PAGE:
This short book may be combined with Nahum for a one-hour study session.
Preparation Prior to the study session, participants should read the entire book. Orientation Habakkuk is book #35 of 39 in the Old Testament, and the 8th book of the Minor Prophets. For more information see the Bible Overview page.
Synopsis Habakkuk struggles in his faith when he sees men flagrantly disregard God's laws without fear of the consequences. He wants to know why God allows this to go on unpunished.
Habakkuk has a vision of a conversation with God. He pleads with God, wondering how long he must beg for help (1:2). God replies that, instead of rescue, he is sending the Babylonians (1:6). This is not the sort of help Habakkuk had in mind, and he protests (1:13).
God assures Habakkuk that after the Babylonians punish Judah, they themselves will be punished. Meanwhile, the job of the faithful is to live by faith (2:4). Habakkuk trusts in God's reputation (3:2) and he will trust in God no matter what. He will be strong and sure (3:19) as the Babylonians approach.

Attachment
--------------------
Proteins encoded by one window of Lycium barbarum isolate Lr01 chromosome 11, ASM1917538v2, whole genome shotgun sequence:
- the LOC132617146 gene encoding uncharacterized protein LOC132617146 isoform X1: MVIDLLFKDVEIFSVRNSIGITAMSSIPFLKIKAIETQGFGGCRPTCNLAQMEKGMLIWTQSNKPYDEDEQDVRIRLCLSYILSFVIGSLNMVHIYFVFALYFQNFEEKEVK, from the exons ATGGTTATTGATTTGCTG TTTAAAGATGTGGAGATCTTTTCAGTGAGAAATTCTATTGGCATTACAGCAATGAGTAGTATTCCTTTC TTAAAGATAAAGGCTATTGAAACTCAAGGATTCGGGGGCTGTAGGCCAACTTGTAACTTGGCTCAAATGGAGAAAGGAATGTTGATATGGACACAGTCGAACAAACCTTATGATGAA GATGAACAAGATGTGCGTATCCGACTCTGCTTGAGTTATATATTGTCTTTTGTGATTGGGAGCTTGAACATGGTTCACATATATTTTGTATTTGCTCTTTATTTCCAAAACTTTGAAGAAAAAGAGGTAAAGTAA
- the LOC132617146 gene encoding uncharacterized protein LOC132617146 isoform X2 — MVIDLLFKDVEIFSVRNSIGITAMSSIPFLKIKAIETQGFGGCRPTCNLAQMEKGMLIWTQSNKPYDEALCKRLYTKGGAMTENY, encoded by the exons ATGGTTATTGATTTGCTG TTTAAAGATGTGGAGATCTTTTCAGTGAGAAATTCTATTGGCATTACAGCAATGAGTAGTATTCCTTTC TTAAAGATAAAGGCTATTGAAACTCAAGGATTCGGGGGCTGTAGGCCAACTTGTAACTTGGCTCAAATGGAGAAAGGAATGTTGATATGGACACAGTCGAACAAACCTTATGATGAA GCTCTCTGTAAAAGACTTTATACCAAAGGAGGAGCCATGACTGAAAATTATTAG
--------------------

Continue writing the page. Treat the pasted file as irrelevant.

Discussion points Arguing with God is a biblical tradition. Compare these who argued with God:
What does it reveal about God, given that He will allow Himself to be questioned by his followers?
Connections New Testament writers quote Habakkuk 2:4 in Romans 1:17, Galatians 3:11, and Hebrews 10:38. Does the concept of living by faith provide a preview of the gospel message to come?
Habakkuk also shows up in a book of the Apocrypha. In the legend of Bel and the Dragon, Habakkuk is transported by an angel from his home in Judah to Babylon, where he brings a bowl of stew to Daniel while he is trapped in the lion's den.
For source citations see the home page. Revised April 9 2014
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